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Wheels for E30 - Lightweight or not?

Discussion in 'Wheels & Tires' started by az3579, Apr 12, 2008.

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    az3579

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    I'm contemplating on upgrading my current wheels on my E30 for something else as soon as I require a tire change. Currently, I run 195/65HR-14 tires on the stock bottlecap eyesores.

    Originally, I wanted to get 16" rims, but someone mentioned to me lightweight rims and was recommending them. I've seen quite a few other E30's with 15" rims, and while I don't think they look all that good on 'only' 15's, I wondered if there really is a performance difference in getting lightweight rims.

    Would the performance impact be noticeable? If not, would someone be able to recommend anything for 16's?



    For reference, my wheels are 4-lug. I've seen adapters on eBay for abour $130; anyone know if they're worth buying?
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    kkratoch

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    I think it all comes down to personal preference. I suggest you look on www.tirerack.com. You can get lightweight 16' wheels (12.8 lbs) if that is what you want. According to their site, 14" to 17" will fit. Take a look around and see what you like.

    If it were my car, I would probably go with 16's. A set of O.Z.'s caught my eye at 16.0 lbs.for $223 each asking for 205/50-16 rubber. Again, you drive it and you should choose what you like best.

    Also I don't think any adapters would be needed as these should just bolt right on.
    • Member

    az3579

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    Well 16's would probably be my best bet. Potholes are notorious around here...

    I really liked the design of the O.Z. rims (we both are eyeing the O.Z. Ultraleggera!), but I'm hesitant because at $223/ea. I just have a hard time letting go of over a grand on rims. I know I won't get much for under that price, but there's got to be something much cheaper. I also have to get rubber for it as well, and a grand is quite a bit of money to me. That's why I own an E30; overall one of the cheapest bimmers to spend on!


    Isn't there anything cheaper that looks decent? And does lightweight really make any difference?
    • Member

    kkratoch

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    Well they carry cheaper wheels but you then have the trade off of more weight, so again it comes down to what is more important to YOU. You may want to start by finding out how much you factory wheels weigh to get an idea of performance of the new wheel in comparison to the old.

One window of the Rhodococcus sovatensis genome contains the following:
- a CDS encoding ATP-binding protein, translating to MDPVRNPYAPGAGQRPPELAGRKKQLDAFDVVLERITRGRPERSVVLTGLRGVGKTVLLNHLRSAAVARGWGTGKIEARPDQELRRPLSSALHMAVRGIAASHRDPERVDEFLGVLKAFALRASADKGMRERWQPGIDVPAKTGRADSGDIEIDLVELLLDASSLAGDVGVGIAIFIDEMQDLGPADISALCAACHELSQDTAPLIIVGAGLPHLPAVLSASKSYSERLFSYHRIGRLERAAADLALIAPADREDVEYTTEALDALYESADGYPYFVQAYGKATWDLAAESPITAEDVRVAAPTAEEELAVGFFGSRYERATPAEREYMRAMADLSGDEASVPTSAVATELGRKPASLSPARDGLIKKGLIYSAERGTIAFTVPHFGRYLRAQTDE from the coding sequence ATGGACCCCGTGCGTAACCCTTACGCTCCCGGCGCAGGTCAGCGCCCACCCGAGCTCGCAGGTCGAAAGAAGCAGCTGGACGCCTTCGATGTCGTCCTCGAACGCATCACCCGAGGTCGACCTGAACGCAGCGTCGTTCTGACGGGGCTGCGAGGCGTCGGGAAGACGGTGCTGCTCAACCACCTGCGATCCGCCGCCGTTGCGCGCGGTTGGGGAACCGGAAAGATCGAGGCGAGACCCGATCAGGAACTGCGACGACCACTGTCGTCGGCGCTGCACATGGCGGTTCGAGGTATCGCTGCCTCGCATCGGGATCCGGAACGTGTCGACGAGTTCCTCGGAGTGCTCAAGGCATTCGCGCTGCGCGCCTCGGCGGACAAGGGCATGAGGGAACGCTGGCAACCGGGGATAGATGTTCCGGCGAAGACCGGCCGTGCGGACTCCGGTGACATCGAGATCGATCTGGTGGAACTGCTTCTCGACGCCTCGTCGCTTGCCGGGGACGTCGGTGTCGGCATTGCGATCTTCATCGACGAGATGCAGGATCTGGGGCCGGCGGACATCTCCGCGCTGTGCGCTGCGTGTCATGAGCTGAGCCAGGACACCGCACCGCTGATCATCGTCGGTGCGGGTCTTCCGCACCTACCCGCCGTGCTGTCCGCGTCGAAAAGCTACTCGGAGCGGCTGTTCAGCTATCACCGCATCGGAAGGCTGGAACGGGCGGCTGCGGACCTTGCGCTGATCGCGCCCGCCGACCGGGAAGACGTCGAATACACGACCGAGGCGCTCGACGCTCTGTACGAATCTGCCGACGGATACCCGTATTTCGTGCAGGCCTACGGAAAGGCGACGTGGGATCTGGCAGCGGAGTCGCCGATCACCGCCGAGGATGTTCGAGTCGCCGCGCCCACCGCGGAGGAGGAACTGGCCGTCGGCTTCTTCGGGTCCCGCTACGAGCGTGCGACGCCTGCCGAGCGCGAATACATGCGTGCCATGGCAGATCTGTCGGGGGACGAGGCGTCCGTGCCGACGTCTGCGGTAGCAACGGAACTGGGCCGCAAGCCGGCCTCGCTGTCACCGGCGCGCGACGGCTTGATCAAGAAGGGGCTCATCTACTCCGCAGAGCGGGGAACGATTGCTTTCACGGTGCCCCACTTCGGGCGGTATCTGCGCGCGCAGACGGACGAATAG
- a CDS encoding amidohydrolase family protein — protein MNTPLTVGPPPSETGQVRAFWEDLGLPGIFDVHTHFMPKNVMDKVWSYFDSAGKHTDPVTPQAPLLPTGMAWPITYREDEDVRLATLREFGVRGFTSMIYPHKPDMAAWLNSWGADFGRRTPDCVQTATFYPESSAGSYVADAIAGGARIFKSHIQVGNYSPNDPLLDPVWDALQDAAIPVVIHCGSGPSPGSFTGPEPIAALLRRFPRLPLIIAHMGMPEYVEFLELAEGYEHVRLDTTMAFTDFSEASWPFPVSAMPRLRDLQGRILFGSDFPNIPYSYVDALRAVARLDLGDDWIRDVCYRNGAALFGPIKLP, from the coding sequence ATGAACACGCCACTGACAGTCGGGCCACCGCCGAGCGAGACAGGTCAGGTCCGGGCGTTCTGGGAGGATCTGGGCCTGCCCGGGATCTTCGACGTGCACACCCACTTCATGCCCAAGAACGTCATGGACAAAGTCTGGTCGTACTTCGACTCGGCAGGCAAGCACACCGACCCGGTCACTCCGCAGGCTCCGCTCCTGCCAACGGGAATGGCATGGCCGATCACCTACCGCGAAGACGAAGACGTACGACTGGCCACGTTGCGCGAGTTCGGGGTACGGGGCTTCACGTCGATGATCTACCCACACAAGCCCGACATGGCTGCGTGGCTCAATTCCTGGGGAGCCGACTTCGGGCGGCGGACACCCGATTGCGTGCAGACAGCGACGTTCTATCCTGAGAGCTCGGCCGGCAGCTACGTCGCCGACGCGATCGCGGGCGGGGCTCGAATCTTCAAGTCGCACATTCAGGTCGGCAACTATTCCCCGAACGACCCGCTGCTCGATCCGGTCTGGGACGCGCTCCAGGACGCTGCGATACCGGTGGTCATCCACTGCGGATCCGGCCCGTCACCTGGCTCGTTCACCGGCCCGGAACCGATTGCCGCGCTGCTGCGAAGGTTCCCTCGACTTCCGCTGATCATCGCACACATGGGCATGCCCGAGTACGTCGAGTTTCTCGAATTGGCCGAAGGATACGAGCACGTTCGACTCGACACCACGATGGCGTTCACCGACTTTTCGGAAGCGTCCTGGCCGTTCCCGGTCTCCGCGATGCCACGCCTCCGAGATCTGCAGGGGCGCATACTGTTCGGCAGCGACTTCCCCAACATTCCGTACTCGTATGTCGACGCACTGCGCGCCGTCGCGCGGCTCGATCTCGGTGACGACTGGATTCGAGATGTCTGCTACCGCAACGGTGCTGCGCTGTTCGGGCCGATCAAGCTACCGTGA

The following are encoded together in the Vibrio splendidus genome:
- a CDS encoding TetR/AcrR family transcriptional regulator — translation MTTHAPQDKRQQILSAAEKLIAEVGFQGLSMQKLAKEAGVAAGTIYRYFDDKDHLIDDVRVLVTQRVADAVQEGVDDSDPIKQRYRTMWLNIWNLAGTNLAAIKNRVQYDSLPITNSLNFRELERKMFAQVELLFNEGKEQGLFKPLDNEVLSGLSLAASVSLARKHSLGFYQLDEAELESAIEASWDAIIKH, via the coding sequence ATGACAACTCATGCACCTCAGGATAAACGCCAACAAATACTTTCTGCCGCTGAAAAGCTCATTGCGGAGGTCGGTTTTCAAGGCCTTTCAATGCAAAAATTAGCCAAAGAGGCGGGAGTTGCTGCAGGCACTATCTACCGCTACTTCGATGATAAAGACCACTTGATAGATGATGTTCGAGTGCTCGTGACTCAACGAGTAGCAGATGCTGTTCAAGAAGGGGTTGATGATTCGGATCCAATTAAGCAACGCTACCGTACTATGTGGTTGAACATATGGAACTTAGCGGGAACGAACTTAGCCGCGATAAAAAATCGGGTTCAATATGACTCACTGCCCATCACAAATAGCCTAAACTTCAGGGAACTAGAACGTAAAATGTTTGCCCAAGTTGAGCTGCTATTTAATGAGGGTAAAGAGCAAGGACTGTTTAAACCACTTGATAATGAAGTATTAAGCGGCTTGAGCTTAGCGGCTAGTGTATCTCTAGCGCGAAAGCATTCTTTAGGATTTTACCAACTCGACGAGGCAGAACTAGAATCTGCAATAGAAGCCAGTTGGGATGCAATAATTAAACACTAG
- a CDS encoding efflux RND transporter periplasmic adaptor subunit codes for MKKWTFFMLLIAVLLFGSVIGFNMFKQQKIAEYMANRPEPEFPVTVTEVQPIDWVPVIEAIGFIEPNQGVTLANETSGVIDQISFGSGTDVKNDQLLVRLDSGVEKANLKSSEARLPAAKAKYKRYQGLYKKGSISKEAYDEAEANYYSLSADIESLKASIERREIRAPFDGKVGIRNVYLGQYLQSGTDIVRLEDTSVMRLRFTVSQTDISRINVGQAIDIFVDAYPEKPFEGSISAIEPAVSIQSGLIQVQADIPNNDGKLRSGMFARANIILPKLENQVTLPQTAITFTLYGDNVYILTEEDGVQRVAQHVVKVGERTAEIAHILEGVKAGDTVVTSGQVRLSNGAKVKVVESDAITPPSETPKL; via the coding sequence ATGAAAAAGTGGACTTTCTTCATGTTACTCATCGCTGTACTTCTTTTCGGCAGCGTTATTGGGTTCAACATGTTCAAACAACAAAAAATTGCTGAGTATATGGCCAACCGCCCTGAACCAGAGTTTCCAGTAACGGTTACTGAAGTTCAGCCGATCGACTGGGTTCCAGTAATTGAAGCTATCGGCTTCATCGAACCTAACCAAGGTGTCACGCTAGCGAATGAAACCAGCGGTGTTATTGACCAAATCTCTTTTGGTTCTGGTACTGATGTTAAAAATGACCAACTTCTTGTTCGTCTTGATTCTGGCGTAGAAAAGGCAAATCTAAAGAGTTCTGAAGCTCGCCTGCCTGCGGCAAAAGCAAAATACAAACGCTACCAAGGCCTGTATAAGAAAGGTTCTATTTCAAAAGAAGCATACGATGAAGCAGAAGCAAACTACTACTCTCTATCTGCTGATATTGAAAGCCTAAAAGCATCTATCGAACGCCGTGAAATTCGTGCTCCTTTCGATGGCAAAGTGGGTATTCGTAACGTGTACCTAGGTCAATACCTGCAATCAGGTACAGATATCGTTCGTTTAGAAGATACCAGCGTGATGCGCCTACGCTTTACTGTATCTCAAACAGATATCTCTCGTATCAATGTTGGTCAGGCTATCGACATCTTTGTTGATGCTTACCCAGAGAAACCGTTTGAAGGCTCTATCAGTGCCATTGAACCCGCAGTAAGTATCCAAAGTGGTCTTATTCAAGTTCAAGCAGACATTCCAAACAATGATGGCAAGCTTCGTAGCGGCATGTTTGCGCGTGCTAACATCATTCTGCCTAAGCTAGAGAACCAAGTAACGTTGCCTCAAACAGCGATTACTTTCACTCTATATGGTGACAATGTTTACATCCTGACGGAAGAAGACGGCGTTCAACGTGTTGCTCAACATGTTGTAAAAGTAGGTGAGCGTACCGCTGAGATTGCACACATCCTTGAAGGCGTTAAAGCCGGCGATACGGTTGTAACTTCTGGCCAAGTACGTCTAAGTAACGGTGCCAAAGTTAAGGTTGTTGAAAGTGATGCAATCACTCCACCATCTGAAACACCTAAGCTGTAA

EDIT - You may also want to read up on unsprung weight to decide if worrying about weight is worth the effort for you. http://en.wikipedia.org/wiki/Unsprung_weight

    182364 guest

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    Lightweight wheels for E30

    You might try Kosei wheels. I just purchased a set of 18 x 8.5's for $165 each (K1 Racing is the model). If you go to www.tirerack.com and search for wheels, you can search by vehicle make and model year for wheels to fit your car. When you get the search results, you can sort by price or filter on various criteria, including manufacturer name.

    They will give you thumbnail photos, and you can pull up larger photos of the ones you like. You can even see it on the car. (there will be a link that says ' view on the car' or something like that).

    You have to click into the wheel description to get the weight. Not all of them list the weight, but many do.

    In general 15's will be lighter than 16's and lighter is the way to go. The advantages of lighter wheel / tire weight are:

    1). Less unsprung weight allows your suspension and shocks to maintain better control of wheel movement, keeping the tire in closer contact with the road, and generally improving both ride and handling.

    2) Less rotational inertia allows the wheel and tire to stop and start more quickly, improving acceleration and braking and giving a more lively feel.

    The 15" wheel (with appropriately sized tires) will ride better and is less likely to take pothole or curb damage, becuase you typically have a bit more sidewall to absorb the bumps and protect from curb rash.

    Usually, the 15 inch wheels and tires will also be less expensive.

    The only downside is that you may not get quite as quick steering response, as you would with a 16 and a lower profile tire. You might get just a bit more ultimate grip with the lower profile tire as well.

    It may well come down to which tires are available in each size. Most tire manufacturers put their latest and greatest performance technolgy into the larger rim diameter sizes. If the same model performance tire is available in both 15 and 16, try the 15's. If you have to go to 16's to get the best performance tires, then that is probably the better way to go.

    Check out tirerack.com. They have a great website with lots of tech articles on wheels and tires, road tests / comparisons of tires and owner reviews. You should be able to find just what you want and they have some of the best prices around.

    I have bought tires from them many times and always got great service and prices.

    jmalter guest